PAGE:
The Second 'Iron Lady'
Think you buried her last week? That's the biography of German Chancellor Angela Merkel.
Despite austerity, despite losing state election after state election, despite constant crises in which southern Europeans shouted "Nazi" at her, Merkel's Christian Democratic Union looks set to sweep September's national elections and return to power, perhaps with a stronger majority, according to Reuters.
What Americans need to know, now, is Germany is headed toward an historic confrontation with the United Kingdom in which we're on the UK's side. The issue dividing the two countries is the role of tax havens, as I wrote about last November, the British protectorates that are making corporations and rich individuals more powerful than any government.
If you're for the rule of law, you need to be against the tax havens. Merkel is. She made that crystal clear in ending the Cyprus crisis with a deal that seizes big accounts, ending that country's tax haven status and bringing the banking system there thoroughly under European Union control.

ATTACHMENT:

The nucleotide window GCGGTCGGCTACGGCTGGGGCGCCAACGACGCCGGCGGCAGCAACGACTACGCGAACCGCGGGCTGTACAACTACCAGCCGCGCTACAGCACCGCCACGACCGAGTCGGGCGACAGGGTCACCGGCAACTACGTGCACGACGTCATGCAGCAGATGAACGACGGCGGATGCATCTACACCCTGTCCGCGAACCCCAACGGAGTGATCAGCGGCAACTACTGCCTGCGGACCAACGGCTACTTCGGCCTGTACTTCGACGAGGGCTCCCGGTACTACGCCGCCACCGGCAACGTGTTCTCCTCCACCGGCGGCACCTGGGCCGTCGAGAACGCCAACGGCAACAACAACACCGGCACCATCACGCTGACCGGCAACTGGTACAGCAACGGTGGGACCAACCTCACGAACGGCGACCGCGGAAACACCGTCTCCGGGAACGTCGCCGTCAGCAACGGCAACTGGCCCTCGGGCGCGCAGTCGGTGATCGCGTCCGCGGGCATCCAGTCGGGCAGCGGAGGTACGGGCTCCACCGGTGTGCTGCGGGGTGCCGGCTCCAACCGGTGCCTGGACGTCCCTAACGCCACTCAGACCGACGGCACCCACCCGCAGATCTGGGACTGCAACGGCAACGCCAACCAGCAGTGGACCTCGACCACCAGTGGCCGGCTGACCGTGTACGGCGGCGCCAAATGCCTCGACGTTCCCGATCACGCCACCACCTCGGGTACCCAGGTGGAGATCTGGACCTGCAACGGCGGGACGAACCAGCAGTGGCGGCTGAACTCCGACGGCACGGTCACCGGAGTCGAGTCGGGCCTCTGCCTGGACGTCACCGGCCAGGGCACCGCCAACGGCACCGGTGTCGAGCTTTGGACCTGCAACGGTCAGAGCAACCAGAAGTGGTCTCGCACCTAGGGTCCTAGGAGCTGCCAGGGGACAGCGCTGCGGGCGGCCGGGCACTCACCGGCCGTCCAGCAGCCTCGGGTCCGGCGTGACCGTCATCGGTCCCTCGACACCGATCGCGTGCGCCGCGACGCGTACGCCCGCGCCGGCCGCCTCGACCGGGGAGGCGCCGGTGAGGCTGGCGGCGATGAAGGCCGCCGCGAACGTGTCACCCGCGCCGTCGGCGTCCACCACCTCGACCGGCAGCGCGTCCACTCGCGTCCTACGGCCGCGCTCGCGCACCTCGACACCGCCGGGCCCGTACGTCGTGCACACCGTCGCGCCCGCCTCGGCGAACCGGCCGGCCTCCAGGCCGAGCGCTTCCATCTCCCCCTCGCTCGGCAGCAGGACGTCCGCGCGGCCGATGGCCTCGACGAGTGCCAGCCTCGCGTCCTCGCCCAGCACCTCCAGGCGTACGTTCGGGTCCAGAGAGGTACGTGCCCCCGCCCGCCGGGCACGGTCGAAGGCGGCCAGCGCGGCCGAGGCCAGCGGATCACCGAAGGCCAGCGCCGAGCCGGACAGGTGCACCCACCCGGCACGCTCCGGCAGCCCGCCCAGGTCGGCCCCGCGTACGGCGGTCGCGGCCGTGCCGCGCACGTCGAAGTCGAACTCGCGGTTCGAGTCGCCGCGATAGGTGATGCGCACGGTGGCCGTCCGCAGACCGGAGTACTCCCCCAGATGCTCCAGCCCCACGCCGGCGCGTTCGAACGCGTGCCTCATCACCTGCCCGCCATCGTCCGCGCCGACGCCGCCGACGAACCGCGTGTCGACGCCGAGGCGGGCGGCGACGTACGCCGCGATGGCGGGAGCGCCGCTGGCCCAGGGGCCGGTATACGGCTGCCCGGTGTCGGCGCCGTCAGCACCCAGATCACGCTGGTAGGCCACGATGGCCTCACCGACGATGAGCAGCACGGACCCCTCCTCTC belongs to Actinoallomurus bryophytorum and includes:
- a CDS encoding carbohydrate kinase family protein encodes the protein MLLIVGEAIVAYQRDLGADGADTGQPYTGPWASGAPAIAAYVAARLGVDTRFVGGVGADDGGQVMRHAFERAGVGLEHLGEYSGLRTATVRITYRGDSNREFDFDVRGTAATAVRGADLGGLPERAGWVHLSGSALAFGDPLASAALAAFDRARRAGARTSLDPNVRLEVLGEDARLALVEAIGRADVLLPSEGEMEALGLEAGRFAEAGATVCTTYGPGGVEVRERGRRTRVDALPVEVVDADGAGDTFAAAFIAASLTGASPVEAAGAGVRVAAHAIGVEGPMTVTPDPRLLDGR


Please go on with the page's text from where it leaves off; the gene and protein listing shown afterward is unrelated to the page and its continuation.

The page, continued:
There was a lot of screaming about this deal, most of it involving the "principle" of seizing bank deposits, as a Cyprus Mail piece published just this week shows.
But what was really happening, what no one will talk about, is Merkel was using the crisis as a way to close a key tax haven.
That's what is behind the dispute going on behind the scenes between Merkel and UK Prime Minister David Cameron.
At the Centre for European Reform, Charles Grant writes that Germany is keen to change just a few articles in EU treaties, creating a European version of our Federal Reserve and sinking funds like those Alexander Hamilton used to retire America's Revolutionary War debts.
In other words, Merkel's model for change is our economic model, an independent central bank enforcing rules on member states through monetary policy.
But she also wants to go further and eliminate incentives that now drive the use of tax havens.